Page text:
Osteoporosis is a condition that makes the bones weak and fragile, increasing a person’s risk of fractures. Menstruating individuals have a higher risk of developing osteoporosis after menopause.

When a person reaches menopause — which causes menstruation to slow and eventually stop — their levels of the hormones estrogen and progesterone decrease. These hormones influence bone health, and lower quantities can lead to lower bone density.

Reduced bone density can cause osteoporosis, which is particularly common in postmenopausal individuals.

Keep reading to learn more about postmenopausal osteoporosis, including its symptoms, the treatment options, and more.

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Osteoporosis is a condition that causes bones to weaken as they become porous and lose density. Weakened bones are brittle and more likely to break.

This condition is more common in people who go through menopause.

Postmenopausal bone loss is linked to lower levels of the hormone estrogen. This hormone plays a major role in hormone metabolism, and it influences specialized bone cells called osteoclasts, osteoblasts, and osteocytes.

When estrogen levels drop, the bone cells do not reproduce at the same rate. As a result, a person’s bones lose cells faster than they can make new ones, causing low bone density.

As there are few noticeable symptoms of osteoporosis, the disease can progress without a person knowing. Often, a person with osteoporosis will not receive a diagnosis until they experience a broken bone.

Most commonly, fractures associated with osteoporosis affect the hip, vertebrae, or wrist. A person may also break other bones, such as those in the arm or pelvis. Something as minor as a cough or sneeze can sometimes cause a fracture.

In addition to broken bones, other symptoms can occur. These may include:

Menopause significantly accelerates bone loss, which increases a person’s risk of osteoporosis.

Bones comprise a network of proteins and minerals that provide them with the flexibility and strength that the body needs to support its movement. They also contain various specialized cells, such as osteocytes, that help maintain this network.

One factor that can affect the bone structure is the hormone estrogen.

Although experts do not know precisely how estrogen keeps bones strong, they believe that osteocytes create a protein called SEMA3A that maintains the bone matrix. They think that as people age and their estrogen and SEMA3A levels fall, osteocytes start to die, which leaves bone unable to maintain its structure.

If a doctor suspects osteoporosis, they may perform a bone density scan, called a DEXA scan.

This scan is relatively simple and painless, and it takes about 10–20 minutes. During the procedure, the person will lie on their back on an X-ray table.

A doctor will analyze the test results to determine the person’s bone density. They will usually then compare it with the bone density of a young adult, calculating the difference as a standard deviation (SD).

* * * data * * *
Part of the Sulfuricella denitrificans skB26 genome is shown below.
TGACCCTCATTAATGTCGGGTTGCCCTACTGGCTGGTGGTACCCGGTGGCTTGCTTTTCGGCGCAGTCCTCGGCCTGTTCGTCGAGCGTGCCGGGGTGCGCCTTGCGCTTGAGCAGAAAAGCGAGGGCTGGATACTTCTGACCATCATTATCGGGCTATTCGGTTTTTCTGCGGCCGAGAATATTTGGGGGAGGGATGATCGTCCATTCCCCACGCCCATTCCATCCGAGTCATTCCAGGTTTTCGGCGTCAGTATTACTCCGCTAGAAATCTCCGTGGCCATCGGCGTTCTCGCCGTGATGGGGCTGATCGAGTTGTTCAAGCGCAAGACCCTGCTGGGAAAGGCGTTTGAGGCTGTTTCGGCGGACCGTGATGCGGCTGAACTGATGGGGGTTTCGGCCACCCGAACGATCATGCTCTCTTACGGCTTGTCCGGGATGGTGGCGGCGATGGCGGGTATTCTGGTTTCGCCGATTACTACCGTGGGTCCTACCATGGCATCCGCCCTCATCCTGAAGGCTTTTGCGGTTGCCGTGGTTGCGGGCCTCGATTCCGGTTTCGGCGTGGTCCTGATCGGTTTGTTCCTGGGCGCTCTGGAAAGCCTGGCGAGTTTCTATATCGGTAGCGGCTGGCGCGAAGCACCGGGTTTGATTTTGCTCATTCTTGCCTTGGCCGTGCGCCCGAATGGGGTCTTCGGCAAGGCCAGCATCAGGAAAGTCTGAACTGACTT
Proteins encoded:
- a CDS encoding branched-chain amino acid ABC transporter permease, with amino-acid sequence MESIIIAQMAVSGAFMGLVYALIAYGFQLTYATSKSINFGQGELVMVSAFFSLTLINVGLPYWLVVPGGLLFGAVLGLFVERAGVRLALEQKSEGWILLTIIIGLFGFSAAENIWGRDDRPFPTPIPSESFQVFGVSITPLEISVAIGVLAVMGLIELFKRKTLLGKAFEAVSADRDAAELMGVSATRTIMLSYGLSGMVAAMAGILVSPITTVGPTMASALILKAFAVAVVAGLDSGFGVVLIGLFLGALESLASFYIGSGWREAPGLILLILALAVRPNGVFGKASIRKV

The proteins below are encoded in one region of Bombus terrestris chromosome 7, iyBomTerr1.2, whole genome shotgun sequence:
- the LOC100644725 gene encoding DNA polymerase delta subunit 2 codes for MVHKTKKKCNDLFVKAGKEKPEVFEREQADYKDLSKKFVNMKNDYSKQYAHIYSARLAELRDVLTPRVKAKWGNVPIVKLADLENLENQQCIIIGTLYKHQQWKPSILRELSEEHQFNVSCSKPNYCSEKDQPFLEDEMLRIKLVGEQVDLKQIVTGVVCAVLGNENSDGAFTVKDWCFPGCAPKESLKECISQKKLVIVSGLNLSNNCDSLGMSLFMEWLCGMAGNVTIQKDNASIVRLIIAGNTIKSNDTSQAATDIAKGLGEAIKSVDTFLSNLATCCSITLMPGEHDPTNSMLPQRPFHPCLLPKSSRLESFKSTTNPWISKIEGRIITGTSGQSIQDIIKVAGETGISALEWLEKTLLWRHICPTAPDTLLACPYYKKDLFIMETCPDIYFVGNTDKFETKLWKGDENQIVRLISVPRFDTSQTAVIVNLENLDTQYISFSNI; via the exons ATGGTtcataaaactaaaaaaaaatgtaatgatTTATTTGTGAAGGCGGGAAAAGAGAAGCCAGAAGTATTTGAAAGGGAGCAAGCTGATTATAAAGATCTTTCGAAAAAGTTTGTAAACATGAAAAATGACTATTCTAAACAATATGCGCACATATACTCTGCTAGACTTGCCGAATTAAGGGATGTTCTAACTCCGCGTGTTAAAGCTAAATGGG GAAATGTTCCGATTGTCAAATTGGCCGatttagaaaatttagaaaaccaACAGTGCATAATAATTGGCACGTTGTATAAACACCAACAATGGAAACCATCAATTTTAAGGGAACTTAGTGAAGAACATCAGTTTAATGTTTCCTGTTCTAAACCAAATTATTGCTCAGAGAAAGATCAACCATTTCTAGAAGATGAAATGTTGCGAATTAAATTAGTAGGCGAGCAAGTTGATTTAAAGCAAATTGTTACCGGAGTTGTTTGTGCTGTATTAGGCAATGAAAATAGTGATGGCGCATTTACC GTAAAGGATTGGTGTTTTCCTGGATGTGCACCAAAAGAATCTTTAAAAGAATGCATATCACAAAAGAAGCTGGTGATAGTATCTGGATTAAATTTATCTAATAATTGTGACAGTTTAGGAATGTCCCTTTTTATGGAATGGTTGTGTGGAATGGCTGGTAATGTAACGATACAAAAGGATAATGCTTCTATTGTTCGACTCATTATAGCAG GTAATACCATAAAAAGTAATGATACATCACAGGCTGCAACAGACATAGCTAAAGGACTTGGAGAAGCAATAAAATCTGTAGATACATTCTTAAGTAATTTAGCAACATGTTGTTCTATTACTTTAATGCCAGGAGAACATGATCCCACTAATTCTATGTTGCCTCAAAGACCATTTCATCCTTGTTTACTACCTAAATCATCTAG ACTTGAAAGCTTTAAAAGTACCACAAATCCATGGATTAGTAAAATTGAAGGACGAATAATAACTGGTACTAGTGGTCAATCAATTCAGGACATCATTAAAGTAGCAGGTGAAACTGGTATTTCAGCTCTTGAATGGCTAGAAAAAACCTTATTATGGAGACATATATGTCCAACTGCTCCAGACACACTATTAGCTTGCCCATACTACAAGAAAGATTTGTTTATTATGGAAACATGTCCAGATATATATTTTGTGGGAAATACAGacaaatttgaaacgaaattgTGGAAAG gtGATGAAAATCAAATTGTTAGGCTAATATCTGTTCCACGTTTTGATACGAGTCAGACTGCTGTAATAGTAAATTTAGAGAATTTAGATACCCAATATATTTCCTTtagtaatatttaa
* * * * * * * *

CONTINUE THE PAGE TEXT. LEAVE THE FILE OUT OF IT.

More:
This calculation provides a T score. A T score of above -1 SD is normal, while a score between -1 and -2.5 shows some bone loss (called osteopenia), and a score of -2.5 or below shows bone loss that constitutes osteoporosis.

When treating osteoporosis, doctors aim to prevent bone fractures and breaks. They will also provide medication to help strengthen the bones.

A doctor’s treatment decisions depend on the results of their evaluation and the bone density scans.

Treatment options may include:

  • Selective estrogen receptor modulators (SERMS): These medications affect the bone in a similar way to estrogen, so they can help reduce the risk of fractures.
  • Bisphosphonates: These medications slow down bone loss. In this way, they maintain bone mass and density, reducing the risk of broken bones. Different types of bisphosphonates include risedronic acid, alendronic acid, zoledronic acid, and ibandronic acid.
  • Calcium and vitamin D supplements: Calcium is the main mineral in bone, and vitamin D helps the body absorb calcium. Experts recommend that adults consume at least 700 milligrams of calcium and 10 micrograms of vitamin D per day.
  • Hormone replacement therapy (HRT): Doctors sometimes recommend HRT for people who are going through menopause. Although HRT can help improve bone strength, experts do not recommend this treatment for addressing osteoporosis specifically because of its risks.
  • Parathyroid hormone: This hormone regulates calcium levels in bones. Parathyroid treatments, such as teriparatide, stimulate cells that create new bone.

Besides menopause, risk factors for osteoporosis include:

  • having a family history of the condition
  • having a low body mass index (BMI)
  • taking high-dose steroids for longer than 3 months
  • taking medications that can affect hormone levels, such as anti-estrogen tablets
  • having an eating disorder
  • drinking excess alcohol
  • smoking
  • having underlying medical conditions, such as hormonal conditions or inflammatory disorders

Postmenopausal osteoporosis is osteoporosis that results from decreased estrogen levels. There are usually no obvious symptoms, and people typically only realize that they have the condition once they have broken a bone.

A doctor may use a bone density scan to help diagnose a person with postmenopausal osteoporosis. They can treat the condition with medications, calcium and vitamin D supplements, and HRT.